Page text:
On Blasieholmen, a work tunnel still remains from when the Kungsträdgården underground station was constructed in the late 1970's. The tunnel is currently full of rubble, but because the tunnel will be used again when the Blue Line is extended south, this needs to be removed.
“We’re taking the opportunity to run a test over several days to see whether it’s effective to remove rock from here by boat”, explains project manager Andreas Burghauser.
Region Stockholm and the City of Stockholm are carrying out the test together to evaluate the environmental impact of boat transport compared to transport by truck.
“We’ll be measuring noise, but also calculating the climate impact”, says Andreas Burghauser.
Many factors involved
During the construction period, the work tunnel on Blasieholmen will be used for two to three years to remove blasted rock from the underground construction site.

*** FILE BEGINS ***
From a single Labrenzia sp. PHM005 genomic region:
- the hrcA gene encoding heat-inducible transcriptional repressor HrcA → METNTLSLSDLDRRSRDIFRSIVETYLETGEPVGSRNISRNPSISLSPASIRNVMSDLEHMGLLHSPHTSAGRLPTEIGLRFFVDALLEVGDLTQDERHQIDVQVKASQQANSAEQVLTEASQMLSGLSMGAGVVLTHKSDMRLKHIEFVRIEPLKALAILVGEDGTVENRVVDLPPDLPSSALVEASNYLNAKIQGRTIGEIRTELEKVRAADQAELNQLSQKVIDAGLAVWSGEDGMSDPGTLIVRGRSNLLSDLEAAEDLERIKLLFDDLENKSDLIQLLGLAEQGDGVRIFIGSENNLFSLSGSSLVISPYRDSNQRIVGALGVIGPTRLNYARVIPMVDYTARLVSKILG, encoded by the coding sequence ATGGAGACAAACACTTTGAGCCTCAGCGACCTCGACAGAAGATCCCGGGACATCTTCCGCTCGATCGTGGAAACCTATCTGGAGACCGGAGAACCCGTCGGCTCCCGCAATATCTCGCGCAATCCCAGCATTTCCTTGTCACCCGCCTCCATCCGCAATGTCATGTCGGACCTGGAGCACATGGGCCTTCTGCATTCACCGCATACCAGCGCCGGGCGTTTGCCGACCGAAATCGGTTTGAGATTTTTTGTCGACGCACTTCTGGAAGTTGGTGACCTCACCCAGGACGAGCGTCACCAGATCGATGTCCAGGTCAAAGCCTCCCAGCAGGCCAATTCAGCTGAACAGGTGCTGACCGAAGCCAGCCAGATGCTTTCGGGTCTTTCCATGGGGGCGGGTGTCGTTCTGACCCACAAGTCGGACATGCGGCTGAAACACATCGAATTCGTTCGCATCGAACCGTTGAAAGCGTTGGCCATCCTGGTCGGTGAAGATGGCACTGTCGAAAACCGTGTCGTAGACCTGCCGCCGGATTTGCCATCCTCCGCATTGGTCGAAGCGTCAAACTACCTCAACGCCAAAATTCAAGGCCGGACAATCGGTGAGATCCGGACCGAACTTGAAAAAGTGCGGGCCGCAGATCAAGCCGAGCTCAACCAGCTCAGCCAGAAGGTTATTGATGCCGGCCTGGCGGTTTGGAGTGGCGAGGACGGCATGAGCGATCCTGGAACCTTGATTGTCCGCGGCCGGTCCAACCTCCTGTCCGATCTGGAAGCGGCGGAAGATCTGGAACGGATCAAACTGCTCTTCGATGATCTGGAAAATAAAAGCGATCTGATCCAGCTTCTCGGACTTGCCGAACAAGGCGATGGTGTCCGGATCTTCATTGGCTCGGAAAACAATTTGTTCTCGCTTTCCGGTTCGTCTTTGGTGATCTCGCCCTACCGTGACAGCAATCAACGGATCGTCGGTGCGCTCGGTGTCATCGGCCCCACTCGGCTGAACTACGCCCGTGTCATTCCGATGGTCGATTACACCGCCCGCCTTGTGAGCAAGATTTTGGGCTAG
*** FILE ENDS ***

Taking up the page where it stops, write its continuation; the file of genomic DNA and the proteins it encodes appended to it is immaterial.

“We’ll take into account the results of the tests when we decide how to transport the rock away from the site. But there are a lot of other things that also play a role. It must be financially reasonable and it must be possible to satisfactorily resolve reception of the rock”, says Andreas Burghauser.
How the test will be carried out:
The rock and soil in the work tunnel will be transported with a wheel loader to a boat moored at the museum quay. The entire test area will be fenced in, and the quay will be restored to its original condition when the test is completed. The work will take place from 14 to 31 October. It will take about a week to open the old work tunnel and set up the work area. Then the actual test will run for three or four days.